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October 24, 1959


Author Affiliations

Madison, Wis.

Chief of Pathology and Director of Laboratories, Madison General Hospital, and Assistant Clinical Professor of Pathology, University of Wisconsin School of Medicine (Dr. Piper); Resident, Department of Pathology, Madison General Hospital (Dr. Frank).

JAMA. 1959;171(8):1094-1098. doi:10.1001/jama.1959.73010260001010

It is generally held that congenital cystic disease of the lung is of bronchial origin. However, since Virchow1 first described a similar lesion, thought to be of lymphatic origin, 21 such cases have been reported in the world literature. We wish to add two additional cases, one of which presents an unusual association of lymphatic cystic dilatation in other body organs.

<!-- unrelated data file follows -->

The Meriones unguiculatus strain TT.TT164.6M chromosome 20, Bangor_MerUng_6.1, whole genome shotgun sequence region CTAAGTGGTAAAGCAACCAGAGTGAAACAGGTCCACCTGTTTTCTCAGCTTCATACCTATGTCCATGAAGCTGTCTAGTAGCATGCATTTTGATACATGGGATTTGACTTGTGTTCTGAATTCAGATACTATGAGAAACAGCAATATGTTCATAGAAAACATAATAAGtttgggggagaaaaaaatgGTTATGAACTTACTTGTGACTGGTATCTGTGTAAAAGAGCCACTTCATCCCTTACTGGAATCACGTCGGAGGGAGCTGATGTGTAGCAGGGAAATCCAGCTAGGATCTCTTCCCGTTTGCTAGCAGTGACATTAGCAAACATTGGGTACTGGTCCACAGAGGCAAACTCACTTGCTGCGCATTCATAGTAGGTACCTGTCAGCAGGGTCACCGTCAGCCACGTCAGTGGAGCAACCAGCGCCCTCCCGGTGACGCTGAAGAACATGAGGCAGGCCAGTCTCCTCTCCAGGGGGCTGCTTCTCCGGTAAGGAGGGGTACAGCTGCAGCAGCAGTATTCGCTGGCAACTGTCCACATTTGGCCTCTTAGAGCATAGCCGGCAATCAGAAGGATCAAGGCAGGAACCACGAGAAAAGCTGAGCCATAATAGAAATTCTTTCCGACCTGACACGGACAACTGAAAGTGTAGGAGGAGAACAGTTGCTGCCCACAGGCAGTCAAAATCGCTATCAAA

As is often the case with new lesions, there are divergent points of view as to their etiology and the terminology to be applied to them. Laurence2 described congenital cystic disease of the lung as congenital pulmonary cystic lymphangiectasis, Giammalvo,3 as congenital lymphangiomatosis of the lung, and Maidman and Barnett,4 as congenital dilatation of pulmonary lymphatics.

It is apparent from a review of all cases that this entity, no matter by which name it is called, must be included with other disease processes responsible for